English: self-liberation, naturally liberated
the Dzogchen tradition we talk about self-liberation, or natural
liberation; liberated just as it is, in it's own place. There are three
types of self-liberation- like a snake uncoiling itself, like meeting
an old friend, and like a thief entering an empty house.
Rangdrol like an uncoiling snake.
a snake is resting coiled up it doesn't tie itself into knots when it
moves. It simply and effortlessly uncoils. It doesn't need to think
about it or create a plan of attack for uncoiling itself, it naturally
goes on its way.
We struggle at this.
we are tied up in knots we plot our best to escape. We fight back, try
to break out or just give up in exhaustion. We struggle. We see all
of the struggle in our life and we know we are tied up in knots. We
also know that we don't know how to get untied.
that we experience self-liberation is to experience the nature of mind
and the nature of phenomena directly. It is not a conceptual process,
we don't talk ourselves through it into a state of cessation or
acceptance. It is a direct experience. This is what Garab Dorje
talked about in the first of his Three Statements. When we experience
the originally pure and uncontrived nature of mind directly, we
encounter the naturally liberated state. Recognizing that we come to
experience the timeless freedom of the nature of mind and the way in
which all experiences, whether good or bad, are naturally liberated. In
this way, the knots of whatever is manifesting in our experience are
naturally uncoiled and liberated in their own place.
The distinctive feature of this first stage of self-liberation is that prior to this experience you have been trying to use the craftiness of your mind to bring about freedom, freedom that has never manifested or never lasted. Here in this tradition, you are using the direct experience of the nature of mind.
Rangdrol like meeting an old friend.
It doesn't matter how busy you are, how crowded the place or even how long it has been, when you see an old friend you immediately recognize them. "Oh, hello. There you are, I recognize you dear friend". It is a moments recognition, nothing more to do.
You are already intimate and familiar with the natural state of being and the experience of timeless freedom, yet there are moments when you get caught up, moments when you get tied up in knots. So at this stage you are becoming more proficient at recognizing the naturally liberated state and dealing with problems and obstacles as they arise. For you, problems and obstacles start to arise as friends. As negative thoughts and emotions arise you instantly recognize them as a dynamic dance, free in their own place with nothing more to do. You see them, but they don't necessarily bother you.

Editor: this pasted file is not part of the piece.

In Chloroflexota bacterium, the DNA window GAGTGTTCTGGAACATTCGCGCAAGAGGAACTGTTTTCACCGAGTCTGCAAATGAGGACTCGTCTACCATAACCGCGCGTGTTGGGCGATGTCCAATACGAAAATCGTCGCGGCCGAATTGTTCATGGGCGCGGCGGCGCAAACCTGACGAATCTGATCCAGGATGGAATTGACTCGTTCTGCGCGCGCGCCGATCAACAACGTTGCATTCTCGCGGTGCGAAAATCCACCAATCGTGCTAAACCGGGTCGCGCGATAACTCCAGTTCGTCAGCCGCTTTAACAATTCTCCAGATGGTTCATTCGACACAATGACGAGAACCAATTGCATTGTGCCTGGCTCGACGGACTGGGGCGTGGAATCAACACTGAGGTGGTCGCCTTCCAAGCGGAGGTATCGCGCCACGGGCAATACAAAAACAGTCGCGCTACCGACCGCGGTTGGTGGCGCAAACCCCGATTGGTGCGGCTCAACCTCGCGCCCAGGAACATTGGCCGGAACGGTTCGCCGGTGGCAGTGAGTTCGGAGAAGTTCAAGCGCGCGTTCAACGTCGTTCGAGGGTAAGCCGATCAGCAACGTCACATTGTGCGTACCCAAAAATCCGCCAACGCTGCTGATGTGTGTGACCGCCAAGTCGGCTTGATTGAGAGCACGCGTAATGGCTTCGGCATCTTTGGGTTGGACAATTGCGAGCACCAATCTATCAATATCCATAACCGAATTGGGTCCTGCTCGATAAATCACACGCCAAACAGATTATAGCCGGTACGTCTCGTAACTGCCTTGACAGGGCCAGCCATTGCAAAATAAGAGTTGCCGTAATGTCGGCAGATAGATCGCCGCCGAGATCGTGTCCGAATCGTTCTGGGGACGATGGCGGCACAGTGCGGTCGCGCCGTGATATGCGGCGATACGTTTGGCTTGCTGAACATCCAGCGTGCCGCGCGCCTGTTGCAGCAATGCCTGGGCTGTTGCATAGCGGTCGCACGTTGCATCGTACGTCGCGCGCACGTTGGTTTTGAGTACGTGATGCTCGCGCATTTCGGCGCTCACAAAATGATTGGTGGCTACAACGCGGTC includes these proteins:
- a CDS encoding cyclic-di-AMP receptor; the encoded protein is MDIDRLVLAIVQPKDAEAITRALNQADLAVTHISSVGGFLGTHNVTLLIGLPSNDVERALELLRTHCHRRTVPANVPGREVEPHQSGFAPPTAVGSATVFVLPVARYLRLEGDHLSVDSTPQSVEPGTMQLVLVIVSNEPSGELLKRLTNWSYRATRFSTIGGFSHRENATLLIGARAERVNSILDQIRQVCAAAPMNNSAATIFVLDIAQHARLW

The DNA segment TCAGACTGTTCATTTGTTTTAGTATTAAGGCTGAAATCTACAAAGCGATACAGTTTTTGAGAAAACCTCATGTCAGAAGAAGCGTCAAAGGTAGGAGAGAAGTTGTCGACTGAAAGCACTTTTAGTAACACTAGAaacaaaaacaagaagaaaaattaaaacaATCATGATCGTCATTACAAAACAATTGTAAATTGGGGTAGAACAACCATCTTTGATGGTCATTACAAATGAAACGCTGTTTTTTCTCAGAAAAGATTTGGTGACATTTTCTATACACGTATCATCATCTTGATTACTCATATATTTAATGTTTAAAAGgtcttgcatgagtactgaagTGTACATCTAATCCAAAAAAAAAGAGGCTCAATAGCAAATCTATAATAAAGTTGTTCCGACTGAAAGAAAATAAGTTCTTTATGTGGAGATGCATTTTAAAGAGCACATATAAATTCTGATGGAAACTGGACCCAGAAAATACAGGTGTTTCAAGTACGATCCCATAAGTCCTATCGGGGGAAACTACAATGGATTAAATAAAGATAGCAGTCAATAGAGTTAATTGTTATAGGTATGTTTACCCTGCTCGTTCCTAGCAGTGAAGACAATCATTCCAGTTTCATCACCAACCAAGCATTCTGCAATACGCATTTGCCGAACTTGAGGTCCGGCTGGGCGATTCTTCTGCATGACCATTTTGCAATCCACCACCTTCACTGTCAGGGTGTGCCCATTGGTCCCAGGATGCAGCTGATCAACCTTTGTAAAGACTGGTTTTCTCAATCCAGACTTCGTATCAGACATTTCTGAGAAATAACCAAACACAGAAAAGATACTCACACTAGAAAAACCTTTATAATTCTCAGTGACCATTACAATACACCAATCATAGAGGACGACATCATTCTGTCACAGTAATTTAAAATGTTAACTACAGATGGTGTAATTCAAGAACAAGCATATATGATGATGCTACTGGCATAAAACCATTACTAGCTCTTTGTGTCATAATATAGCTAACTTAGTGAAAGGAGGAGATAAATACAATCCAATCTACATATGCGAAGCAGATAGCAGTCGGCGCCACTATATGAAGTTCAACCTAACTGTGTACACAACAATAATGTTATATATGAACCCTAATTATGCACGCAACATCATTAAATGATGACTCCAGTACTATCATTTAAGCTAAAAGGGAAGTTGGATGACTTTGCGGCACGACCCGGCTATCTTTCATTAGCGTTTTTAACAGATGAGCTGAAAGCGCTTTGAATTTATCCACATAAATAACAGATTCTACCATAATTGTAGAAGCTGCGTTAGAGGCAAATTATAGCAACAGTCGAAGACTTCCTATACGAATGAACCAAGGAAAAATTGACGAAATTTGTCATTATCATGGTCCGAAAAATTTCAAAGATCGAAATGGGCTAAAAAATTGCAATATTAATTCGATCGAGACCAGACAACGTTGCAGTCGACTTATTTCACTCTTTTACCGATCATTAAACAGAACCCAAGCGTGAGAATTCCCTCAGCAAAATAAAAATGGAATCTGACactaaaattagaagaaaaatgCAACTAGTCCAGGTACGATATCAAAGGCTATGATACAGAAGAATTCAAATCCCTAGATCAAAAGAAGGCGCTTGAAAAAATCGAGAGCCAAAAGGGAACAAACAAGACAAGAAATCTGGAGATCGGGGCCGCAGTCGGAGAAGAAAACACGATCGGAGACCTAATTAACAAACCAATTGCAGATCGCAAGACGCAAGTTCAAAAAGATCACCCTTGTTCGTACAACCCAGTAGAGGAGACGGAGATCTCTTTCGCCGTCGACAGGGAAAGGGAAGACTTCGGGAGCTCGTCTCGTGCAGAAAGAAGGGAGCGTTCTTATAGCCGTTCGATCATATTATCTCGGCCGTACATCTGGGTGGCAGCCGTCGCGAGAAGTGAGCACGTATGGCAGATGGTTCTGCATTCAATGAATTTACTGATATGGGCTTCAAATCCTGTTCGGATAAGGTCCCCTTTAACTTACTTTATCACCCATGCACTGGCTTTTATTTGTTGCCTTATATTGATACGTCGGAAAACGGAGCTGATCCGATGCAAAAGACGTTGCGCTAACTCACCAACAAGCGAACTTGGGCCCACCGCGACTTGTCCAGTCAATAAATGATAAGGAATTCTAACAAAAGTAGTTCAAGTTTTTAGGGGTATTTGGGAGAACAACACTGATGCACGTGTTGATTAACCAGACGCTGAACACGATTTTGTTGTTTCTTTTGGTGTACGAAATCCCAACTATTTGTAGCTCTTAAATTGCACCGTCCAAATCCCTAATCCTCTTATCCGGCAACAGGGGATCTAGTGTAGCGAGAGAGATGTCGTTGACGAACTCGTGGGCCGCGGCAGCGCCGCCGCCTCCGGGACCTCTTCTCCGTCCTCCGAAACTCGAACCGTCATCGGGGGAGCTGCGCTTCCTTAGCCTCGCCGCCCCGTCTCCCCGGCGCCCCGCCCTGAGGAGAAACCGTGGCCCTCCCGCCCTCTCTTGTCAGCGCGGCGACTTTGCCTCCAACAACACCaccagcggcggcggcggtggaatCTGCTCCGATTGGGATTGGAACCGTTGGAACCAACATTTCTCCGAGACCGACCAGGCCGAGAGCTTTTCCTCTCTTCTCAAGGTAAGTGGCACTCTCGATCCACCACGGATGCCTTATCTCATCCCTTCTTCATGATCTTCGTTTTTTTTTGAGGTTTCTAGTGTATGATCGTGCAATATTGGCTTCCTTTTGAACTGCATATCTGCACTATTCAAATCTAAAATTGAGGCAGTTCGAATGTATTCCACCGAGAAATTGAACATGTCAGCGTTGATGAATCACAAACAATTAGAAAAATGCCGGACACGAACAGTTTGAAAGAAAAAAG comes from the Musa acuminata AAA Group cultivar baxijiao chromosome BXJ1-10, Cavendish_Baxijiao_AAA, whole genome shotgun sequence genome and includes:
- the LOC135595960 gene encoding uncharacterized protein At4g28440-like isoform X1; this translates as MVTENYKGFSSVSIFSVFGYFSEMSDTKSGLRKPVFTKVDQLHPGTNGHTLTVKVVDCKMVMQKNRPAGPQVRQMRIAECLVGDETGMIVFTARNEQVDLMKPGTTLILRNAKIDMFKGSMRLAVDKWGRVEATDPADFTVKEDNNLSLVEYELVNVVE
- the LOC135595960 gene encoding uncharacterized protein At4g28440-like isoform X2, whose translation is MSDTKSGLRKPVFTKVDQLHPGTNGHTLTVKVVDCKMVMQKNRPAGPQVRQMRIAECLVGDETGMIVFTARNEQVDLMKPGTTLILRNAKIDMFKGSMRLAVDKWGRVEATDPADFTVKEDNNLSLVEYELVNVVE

The key feature here is the familiarity you have gained familiarity of the naturally liberated state. Familiarity allows us to recognize the natural liberation of thoughts, emotions and habitual tendencies as they arise, even though we may have a moment of distraction. This is really a process of working with doubt and uncertainty in your practice, really sitting so that you start to gain that experience of liberation upon arising.
Rangdrol like a thief entering an empty house.
This one is a bit more obscure conceptually. The metaphor here is that the thief has nothing to gain and the house has nothing to lose. This experience of self-liberation is connected to the essence of liberation in the Dzogchen tradition, which is liberation upon arising. Normally what is manifesting in our experience can be viewed as an enemy or a problem, a thief. Our house is secure, a safe zone where we experience freedom and peace of mind. So our normal experience is that something manifests in our life and we lose something, our peace of mind or freedom get stolen from us and ultimately we get tied up in knots. In this situation, the thief that arises- whether it be negative situation, thoughts, bad habits, karma or ignorance- doesn't threaten the house because the house has nothing to lose. The nature of mind, your house, cannot be ruined by negative thoughts or emotions, it cannot be bound up in any way at all.
Sometimes we are also the thief looking for valuable experiences and qualities. We might start to have some 'real signs' that we are accomplishing something or be looking for confirmation or validation, but truly there is also nothing to add or improve upon in the nature of mind.
The key feature here is that whatever arises in your experience is free just as it is, liberation is simultaneous with arising, with nothing to gain and nothing to lose.
You can always tell when you have fallen from this realization when you start to see thieves all over the place and long for the experience of a peaceful house. Your work is a thief, those people, this problem, this thought, this emotion, all of it starts to tie you up pretty good again, doesn't it?
In the beginning, you discover the naturally liberated state,
In the middle, you recognize it again and again amidst confusion,
In the end, you realize that there is nothing to gain and nothing to lose.